“My life situation was not very stable and it leaves me with a subliminal feeling of insecurity, but I won’t let that get me down. I tend to ignore caution and continue anyway. I’ve never been a saver and I’ve traveled a lot.

“We have to change people’s attitudes towards living. It shouldn’t be about owning your own lock or having real estate as an investment, but if you have a guest room or a replacement home, there could be people – and lonely people who could use the company – who would appreciate the accommodation. The community aspect is missing, I think.

“There are certainly enough houses to walk around, but when greed comes into play, when people decide to own 20 houses or keep them empty because it is less stressful to rent them out, I have a problem with that.”

Murdoch Stephens

Murdoch Stephens has been into rental housing for more than 20 years and says everyone has fallen short in the New Zealand housing market [Sasha Borissenko/Al Jazeera]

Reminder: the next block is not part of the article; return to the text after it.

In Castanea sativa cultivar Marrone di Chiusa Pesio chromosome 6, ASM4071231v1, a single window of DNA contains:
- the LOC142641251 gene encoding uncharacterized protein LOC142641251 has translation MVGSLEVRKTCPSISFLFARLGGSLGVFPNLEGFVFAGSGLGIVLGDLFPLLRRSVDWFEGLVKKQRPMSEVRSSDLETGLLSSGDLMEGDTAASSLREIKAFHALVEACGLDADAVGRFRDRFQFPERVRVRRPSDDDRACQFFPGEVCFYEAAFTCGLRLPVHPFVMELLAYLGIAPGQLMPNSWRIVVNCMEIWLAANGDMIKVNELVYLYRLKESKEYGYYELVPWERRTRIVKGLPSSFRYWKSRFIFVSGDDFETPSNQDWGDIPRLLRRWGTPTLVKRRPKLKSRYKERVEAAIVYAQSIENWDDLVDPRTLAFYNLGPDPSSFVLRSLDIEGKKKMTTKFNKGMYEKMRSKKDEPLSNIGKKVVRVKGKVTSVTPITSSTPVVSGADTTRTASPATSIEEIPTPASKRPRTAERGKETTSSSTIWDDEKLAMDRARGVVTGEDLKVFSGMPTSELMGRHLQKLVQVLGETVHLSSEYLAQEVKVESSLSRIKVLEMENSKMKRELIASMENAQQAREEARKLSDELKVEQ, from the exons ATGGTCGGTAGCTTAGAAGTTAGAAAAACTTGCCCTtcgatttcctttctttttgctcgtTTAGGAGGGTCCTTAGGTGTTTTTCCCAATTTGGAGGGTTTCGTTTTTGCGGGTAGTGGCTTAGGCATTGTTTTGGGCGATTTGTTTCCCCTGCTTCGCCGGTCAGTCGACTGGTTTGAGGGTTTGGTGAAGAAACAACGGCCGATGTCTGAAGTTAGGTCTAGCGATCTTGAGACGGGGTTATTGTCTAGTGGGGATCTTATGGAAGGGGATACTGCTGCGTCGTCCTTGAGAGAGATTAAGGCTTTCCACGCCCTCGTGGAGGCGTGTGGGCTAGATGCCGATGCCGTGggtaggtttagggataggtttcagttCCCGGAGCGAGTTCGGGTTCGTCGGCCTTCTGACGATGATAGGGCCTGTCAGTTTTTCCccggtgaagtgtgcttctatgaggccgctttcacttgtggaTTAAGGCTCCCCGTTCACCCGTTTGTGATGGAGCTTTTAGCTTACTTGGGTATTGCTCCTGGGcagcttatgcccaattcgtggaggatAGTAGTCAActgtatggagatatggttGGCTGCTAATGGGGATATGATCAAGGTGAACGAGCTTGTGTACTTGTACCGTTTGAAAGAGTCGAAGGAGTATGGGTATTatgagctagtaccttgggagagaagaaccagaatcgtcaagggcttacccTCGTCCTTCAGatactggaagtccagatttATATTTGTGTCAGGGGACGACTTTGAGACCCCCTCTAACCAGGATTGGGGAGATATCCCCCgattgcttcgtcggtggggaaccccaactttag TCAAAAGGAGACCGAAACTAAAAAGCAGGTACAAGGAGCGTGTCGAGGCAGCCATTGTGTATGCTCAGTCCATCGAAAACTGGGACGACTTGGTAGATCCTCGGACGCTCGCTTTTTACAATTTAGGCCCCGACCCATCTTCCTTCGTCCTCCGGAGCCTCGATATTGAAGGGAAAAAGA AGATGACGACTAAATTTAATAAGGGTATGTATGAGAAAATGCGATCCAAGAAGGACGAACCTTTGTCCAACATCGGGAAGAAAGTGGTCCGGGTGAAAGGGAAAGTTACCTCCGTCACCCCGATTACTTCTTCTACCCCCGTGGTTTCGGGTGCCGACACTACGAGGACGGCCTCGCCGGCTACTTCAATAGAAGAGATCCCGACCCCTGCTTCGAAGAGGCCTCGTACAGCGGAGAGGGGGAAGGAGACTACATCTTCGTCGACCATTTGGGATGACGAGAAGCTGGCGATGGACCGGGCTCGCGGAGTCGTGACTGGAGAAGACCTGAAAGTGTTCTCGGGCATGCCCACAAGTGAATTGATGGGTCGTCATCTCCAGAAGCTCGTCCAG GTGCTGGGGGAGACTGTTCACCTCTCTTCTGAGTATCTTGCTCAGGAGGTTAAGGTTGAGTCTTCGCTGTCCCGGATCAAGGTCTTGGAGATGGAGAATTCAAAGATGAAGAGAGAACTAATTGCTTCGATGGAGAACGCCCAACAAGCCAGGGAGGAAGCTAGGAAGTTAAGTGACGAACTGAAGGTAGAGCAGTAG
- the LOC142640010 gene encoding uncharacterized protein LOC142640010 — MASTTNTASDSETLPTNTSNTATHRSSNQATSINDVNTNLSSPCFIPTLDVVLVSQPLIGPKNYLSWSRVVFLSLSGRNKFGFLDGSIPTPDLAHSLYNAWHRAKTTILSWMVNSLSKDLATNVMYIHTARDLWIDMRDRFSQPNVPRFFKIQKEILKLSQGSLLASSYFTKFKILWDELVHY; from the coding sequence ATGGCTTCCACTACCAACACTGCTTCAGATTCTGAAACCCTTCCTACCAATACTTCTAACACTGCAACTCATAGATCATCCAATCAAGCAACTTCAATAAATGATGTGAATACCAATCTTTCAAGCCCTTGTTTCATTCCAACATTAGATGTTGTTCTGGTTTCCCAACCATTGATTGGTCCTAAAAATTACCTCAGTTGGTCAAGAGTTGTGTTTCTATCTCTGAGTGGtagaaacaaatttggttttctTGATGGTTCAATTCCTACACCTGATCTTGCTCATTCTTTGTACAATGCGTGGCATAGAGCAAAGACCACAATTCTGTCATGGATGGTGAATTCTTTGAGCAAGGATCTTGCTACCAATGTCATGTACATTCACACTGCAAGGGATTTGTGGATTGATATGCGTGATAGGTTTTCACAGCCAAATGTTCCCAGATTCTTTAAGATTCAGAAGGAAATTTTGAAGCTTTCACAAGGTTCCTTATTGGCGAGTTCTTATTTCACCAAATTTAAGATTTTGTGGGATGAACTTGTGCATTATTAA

The writer Murdoch Stephens, 40, has lived in a rented apartment since he was 18.

In the spring of 2019, he was sharing an apartment with five others in Mount Victoria – one of Wellington’s more affluent suburbs – when the area hit the headlines following a “monster rat” infestation.

At that time he had problems with the apartment – the rent had risen by 18 percent and there were infrastructural problems, but he could not reach the landlord. It became a joke that the landlord might have been a giant rat who lived in the garden, which became the premise for his book Rat King Landlord.

“What we are not talking about are the subtle consequences of the housing crisis; People who stay in relationships that they shouldn’t have because they are afraid of changing their situation in life, or fragmented communities because, for example, people commute from suburb to suburb.

“As a writer, you don’t make a lot of money in the best of times, but what I’m most concerned about is younger people who are increasingly unable to pursue a creative career because it is not an option for livelihood.”

Stephens is not interested in denigrating landlords or politicians, or personalizing the subject. The housing problem is structural and will require a paradigm shift in thinking to solve it, he says.

“Everyone falls short in this environment. We have neither the language to change it nor a language that articulates a collective reaction. “